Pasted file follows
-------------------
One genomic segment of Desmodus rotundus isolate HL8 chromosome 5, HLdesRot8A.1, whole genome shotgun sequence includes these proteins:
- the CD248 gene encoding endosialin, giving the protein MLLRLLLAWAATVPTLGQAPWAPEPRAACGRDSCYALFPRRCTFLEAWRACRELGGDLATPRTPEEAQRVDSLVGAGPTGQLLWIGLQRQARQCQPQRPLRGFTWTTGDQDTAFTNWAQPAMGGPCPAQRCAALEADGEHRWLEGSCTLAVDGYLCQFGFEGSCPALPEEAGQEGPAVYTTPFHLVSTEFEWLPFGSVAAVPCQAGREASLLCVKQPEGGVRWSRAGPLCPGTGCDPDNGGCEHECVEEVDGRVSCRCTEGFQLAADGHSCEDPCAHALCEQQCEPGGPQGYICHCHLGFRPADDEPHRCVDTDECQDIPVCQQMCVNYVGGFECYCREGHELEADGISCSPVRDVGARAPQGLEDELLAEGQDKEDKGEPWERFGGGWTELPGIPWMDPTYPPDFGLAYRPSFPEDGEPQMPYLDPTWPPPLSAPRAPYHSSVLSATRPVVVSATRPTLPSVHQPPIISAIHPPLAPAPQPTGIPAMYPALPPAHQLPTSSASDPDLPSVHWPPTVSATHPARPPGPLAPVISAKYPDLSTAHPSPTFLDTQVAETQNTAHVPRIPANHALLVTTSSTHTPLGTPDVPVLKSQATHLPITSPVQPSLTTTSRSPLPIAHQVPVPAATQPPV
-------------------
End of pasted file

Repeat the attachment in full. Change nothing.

One genomic segment of Desmodus rotundus isolate HL8 chromosome 5, HLdesRot8A.1, whole genome shotgun sequence includes these proteins:
- the CD248 gene encoding endosialin, giving the protein MLLRLLLAWAATVPTLGQAPWAPEPRAACGRDSCYALFPRRCTFLEAWRACRELGGDLATPRTPEEAQRVDSLVGAGPTGQLLWIGLQRQARQCQPQRPLRGFTWTTGDQDTAFTNWAQPAMGGPCPAQRCAALEADGEHRWLEGSCTLAVDGYLCQFGFEGSCPALPEEAGQEGPAVYTTPFHLVSTEFEWLPFGSVAAVPCQAGREASLLCVKQPEGGVRWSRAGPLCPGTGCDPDNGGCEHECVEEVDGRVSCRCTEGFQLAADGHSCEDPCAHALCEQQCEPGGPQGYICHCHLGFRPADDEPHRCVDTDECQDIPVCQQMCVNYVGGFECYCREGHELEADGISCSPVRDVGARAPQGLEDELLAEGQDKEDKGEPWERFGGGWTELPGIPWMDPTYPPDFGLAYRPSFPEDGEPQMPYLDPTWPPPLSAPRAPYHSSVLSATRPVVVSATRPTLPSVHQPPIISAIHPPLAPAPQPTGIPAMYPALPPAHQLPTSSASDPDLPSVHWPPTVSATHPARPPGPLAPVISAKYPDLSTAHPSPTFLDTQVAETQNTAHVPRIPANHALLVTTSSTHTPLGTPDVPVLKSQATHLPITSPVQPSLTTTSRSPLPIAHQVPVPAATQPPV